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image: Image of the Day: Tubular Origins

Image of the Day: Tubular Origins

By | March 23, 2017

Murine neural tubes, with each image highlighting a different embryonic tissue type (blue). The neural tube itself (left) grows into the brain, spine, and nerves, while the mesoderm (middle) develops into other organs, and the ectoderm (right) forms skin, teeth, and hair.

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Once again, climate change is killing off masses of coral in Australia’s expansive reef system.

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image: Inflammation Drives Gut Bacteria Evolution

Inflammation Drives Gut Bacteria Evolution

By | March 16, 2017

Viruses within Salmonella rapidly spread genes throughout the bacterial population during a gut infection, scientists show.

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image: Terabytes of Government Data Copied

Terabytes of Government Data Copied

By | March 8, 2017

The latest stats on volunteers’ efforts in recent months to preserve environmental information generated by federal science agencies

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Researchers report growing a mouse embryo using two types of early stem cells.

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image: Cortical Interneurons Show Layer-Specific Activities

Cortical Interneurons Show Layer-Specific Activities

By | March 2, 2017

Researchers examine the firing patterns of interneurons throughout all layers of the somatosensory cortices of alert mice.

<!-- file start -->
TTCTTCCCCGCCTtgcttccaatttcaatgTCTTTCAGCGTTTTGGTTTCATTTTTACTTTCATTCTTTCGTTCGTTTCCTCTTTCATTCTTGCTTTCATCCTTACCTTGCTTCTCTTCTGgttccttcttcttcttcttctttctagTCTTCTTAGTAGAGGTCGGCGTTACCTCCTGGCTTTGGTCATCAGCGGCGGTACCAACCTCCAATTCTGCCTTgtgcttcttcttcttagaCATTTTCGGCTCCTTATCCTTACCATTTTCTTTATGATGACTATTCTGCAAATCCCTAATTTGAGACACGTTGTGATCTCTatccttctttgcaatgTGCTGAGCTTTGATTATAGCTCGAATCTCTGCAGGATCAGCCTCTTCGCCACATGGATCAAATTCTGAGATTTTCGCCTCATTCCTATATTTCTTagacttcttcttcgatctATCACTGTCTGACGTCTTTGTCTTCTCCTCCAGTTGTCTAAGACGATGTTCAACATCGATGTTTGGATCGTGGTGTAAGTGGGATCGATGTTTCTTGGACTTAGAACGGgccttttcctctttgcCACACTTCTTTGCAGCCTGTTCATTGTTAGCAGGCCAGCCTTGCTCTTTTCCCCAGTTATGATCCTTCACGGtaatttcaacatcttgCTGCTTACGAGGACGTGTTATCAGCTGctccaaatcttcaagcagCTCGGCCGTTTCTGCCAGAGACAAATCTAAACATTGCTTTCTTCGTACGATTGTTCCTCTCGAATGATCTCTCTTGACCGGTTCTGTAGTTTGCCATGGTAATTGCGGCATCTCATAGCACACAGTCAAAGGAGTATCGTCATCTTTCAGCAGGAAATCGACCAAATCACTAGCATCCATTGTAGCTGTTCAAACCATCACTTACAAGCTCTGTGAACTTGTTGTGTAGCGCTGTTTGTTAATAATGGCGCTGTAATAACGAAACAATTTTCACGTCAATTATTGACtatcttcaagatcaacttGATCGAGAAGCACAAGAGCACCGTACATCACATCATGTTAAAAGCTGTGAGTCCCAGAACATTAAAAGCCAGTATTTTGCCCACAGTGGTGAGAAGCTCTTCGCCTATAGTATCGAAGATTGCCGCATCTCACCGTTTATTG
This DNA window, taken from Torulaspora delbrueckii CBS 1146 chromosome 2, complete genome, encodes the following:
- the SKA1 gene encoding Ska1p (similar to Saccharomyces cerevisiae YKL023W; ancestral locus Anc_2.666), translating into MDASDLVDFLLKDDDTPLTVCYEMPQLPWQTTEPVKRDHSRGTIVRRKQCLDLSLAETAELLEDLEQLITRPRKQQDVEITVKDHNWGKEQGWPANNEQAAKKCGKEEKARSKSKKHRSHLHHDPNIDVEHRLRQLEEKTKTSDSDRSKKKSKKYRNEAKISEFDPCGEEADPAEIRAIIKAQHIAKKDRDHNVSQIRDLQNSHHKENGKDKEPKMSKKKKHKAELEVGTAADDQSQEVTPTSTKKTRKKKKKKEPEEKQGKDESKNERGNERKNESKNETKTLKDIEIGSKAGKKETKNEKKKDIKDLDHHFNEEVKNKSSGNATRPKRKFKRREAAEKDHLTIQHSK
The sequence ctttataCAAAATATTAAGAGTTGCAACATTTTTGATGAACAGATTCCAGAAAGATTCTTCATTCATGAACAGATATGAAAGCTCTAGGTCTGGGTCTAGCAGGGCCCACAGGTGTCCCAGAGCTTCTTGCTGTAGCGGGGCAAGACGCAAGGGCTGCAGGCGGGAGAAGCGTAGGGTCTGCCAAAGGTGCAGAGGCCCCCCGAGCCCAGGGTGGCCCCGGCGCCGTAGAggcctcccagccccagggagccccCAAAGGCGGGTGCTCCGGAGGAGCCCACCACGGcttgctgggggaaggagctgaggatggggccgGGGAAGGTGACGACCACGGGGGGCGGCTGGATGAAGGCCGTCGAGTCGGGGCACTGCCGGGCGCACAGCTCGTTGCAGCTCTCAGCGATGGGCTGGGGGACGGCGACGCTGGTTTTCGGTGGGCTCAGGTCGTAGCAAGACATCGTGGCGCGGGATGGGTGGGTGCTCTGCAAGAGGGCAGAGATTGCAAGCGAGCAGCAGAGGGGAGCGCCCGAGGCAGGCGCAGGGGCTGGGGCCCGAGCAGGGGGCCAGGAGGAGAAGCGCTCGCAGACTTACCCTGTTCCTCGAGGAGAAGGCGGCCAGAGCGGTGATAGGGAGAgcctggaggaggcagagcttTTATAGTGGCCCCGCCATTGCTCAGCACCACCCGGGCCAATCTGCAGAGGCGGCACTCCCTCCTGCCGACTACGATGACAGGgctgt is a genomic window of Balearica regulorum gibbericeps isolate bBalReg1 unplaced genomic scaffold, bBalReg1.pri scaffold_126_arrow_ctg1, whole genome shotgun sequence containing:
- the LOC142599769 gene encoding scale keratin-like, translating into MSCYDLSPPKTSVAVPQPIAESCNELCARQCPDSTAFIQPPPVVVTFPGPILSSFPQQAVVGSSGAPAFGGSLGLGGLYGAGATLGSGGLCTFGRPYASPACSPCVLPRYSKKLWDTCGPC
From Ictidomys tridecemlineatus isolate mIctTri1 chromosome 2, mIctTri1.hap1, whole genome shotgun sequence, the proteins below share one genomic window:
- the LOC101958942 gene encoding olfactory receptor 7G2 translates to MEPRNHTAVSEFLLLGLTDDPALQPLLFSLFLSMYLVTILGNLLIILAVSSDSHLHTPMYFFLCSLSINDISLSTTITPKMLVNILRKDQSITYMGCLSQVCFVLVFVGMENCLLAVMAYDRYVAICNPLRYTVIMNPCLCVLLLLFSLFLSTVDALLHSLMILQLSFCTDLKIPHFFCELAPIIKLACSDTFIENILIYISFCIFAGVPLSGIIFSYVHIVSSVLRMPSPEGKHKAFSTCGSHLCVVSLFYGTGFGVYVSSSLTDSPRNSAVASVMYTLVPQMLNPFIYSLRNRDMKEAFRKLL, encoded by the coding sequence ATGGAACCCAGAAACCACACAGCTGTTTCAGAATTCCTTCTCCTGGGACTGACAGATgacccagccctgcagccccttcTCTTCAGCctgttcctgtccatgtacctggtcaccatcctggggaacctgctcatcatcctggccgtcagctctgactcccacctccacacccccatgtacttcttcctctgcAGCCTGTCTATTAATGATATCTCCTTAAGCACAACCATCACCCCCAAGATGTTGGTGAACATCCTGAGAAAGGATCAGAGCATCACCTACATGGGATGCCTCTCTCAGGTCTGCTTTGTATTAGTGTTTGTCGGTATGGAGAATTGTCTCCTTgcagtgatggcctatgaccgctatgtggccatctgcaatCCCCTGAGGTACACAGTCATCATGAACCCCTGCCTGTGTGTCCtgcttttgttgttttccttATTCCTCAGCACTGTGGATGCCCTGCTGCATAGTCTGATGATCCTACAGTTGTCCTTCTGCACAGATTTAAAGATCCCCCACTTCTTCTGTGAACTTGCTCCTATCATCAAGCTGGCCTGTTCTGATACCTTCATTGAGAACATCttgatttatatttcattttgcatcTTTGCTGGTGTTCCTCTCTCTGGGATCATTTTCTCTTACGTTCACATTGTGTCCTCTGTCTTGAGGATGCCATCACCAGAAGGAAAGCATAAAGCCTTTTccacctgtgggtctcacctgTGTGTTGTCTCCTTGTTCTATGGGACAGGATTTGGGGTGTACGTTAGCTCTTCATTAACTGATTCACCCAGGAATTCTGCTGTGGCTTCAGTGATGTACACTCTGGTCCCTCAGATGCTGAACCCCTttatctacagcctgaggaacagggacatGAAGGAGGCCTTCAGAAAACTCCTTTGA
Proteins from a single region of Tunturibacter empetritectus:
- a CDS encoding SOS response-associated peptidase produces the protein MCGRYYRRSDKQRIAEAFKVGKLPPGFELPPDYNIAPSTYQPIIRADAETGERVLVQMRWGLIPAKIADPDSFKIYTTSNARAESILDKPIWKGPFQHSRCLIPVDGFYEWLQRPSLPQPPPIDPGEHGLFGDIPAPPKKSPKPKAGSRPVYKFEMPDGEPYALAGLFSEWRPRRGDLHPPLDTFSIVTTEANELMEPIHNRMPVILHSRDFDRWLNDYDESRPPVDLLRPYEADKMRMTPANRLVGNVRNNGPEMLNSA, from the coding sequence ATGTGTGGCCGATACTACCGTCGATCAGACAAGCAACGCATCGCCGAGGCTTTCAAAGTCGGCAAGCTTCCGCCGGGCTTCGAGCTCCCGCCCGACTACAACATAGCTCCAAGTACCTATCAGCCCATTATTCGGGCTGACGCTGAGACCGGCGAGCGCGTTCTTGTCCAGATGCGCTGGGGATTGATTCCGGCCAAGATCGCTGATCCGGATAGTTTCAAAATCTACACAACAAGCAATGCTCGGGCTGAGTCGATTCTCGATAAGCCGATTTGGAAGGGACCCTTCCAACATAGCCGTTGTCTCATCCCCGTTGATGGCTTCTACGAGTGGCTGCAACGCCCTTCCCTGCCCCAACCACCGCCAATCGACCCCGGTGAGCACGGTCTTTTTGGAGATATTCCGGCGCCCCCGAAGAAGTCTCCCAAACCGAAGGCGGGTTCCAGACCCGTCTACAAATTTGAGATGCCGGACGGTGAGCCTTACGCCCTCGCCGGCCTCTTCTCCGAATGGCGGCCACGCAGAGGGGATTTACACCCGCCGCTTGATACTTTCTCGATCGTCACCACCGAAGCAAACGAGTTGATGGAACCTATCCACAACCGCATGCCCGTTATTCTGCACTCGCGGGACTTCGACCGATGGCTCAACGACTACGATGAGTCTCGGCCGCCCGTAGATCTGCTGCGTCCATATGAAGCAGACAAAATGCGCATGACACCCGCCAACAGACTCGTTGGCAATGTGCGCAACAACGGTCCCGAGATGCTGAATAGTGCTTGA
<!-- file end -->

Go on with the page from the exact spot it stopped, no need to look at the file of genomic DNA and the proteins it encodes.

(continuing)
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image: Human Gut Microbe Transplant Alters Mouse Behavior

Human Gut Microbe Transplant Alters Mouse Behavior

By | March 1, 2017

Fecal transplants from humans with irritable bowel syndrome and anxiety into mice lead to similar symptoms and anxiety-like behavior in the rodents, researchers report.  

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image: Image of the Day: Penguin Run

Image of the Day: Penguin Run

By | March 1, 2017

Little penguins (Eudyptula minor) live on the southeast coast of Australia, one of the global “hot spots” of marine diversity most severely affected by global warming.

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image: How Bacteria Interfere with Insect Reproduction

How Bacteria Interfere with Insect Reproduction

By | February 28, 2017

Scientists identify the genes responsible for bacteria-controlled sterility in arthropods.

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NASA researchers have discovered ancient microbes locked inside minerals, suggesting a possible niche for interstellar life.

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